Dr. Nathaniel Borenstein
Dr. Nathaniel Borenstein, Chief Scientist at Mimecast sent the first email attachment succesfully on 11 March 1992. Facebook

On 11 March, 2012 the first email attachment successfully sent through the Internet celebrates it's 20th anniversary - the first use of the Multipurpose Internet Mail Extension (MIME) protocol.

Dr Nathaniel Borenstein who was a researcher at Bellcore and now is chief scientist at Mimecast, co-created the email format MIME.

And in 1992 the first message containing a MIME - encoded attachment - the base of all email attachments, was sent, a huge development in the internet arena. It is estimated that now MIME standard is used like a trillion times a day.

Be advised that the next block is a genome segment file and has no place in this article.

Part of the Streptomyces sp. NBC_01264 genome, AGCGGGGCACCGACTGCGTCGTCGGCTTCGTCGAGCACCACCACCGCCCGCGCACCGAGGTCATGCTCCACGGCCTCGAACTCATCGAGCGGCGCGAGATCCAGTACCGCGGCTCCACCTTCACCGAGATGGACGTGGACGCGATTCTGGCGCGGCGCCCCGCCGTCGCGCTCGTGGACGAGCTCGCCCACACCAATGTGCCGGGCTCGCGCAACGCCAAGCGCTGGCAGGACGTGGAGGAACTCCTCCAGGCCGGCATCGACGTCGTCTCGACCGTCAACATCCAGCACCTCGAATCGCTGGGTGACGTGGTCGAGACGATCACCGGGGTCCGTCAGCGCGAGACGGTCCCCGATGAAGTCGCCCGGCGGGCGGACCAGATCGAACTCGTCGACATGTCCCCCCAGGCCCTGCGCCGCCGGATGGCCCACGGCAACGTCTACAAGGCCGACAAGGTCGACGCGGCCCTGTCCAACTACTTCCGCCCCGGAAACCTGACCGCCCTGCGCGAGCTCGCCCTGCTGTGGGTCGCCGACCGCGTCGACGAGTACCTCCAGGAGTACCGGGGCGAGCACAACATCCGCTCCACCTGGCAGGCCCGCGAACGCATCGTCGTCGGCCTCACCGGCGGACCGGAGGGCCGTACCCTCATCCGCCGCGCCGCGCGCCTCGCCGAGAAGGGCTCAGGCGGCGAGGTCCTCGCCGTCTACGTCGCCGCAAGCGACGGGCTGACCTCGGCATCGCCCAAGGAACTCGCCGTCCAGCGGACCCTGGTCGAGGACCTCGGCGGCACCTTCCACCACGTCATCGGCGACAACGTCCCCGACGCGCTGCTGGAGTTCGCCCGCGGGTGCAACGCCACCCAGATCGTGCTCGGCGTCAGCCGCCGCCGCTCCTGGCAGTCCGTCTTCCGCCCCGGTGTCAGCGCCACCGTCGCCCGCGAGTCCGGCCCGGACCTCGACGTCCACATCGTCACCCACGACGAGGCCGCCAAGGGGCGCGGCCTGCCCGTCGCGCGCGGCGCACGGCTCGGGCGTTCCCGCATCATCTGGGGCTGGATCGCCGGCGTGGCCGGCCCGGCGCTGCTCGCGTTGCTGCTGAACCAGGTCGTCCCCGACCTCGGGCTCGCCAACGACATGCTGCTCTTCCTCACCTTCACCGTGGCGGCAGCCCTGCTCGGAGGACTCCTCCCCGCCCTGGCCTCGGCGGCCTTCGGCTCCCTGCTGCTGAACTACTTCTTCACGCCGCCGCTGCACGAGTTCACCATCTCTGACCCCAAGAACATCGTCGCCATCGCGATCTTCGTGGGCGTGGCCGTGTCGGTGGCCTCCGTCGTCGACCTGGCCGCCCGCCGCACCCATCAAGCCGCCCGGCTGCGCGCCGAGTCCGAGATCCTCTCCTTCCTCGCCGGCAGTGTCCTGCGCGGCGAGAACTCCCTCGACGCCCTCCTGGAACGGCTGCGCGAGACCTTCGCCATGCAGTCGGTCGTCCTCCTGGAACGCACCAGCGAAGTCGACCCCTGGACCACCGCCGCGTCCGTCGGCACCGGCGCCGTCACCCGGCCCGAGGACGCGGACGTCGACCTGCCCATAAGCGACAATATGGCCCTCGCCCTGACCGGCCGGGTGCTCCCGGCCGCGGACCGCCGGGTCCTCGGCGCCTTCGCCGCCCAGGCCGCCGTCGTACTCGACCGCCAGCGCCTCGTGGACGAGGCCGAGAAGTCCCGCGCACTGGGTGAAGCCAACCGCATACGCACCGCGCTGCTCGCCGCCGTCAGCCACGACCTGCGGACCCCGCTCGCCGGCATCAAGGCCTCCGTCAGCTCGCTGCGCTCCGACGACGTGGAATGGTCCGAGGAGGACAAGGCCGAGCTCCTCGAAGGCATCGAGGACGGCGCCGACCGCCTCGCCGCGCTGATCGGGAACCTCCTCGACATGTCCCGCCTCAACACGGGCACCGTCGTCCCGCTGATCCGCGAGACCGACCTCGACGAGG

"The idea behind MIME was quite simple – make it easy for users to embrace email and be successful. Today, twenty years later, it is that same intent and dedication that allows Mimecast to focus on the evolving needs of businesses to ensure they are successful when tackling today's email challenges. I'm thrilled to celebrate the anniversary of this innovation and look forward to its continued evolution," Nathaniel Borenstein, Chief Scientist at Mimecast, said in the press release.

The first MIME message circulated had a JPEG image and an audio clip of My Barbershop chorus, Bellcore's Telephone Chords, singing "Let Me Send You Email."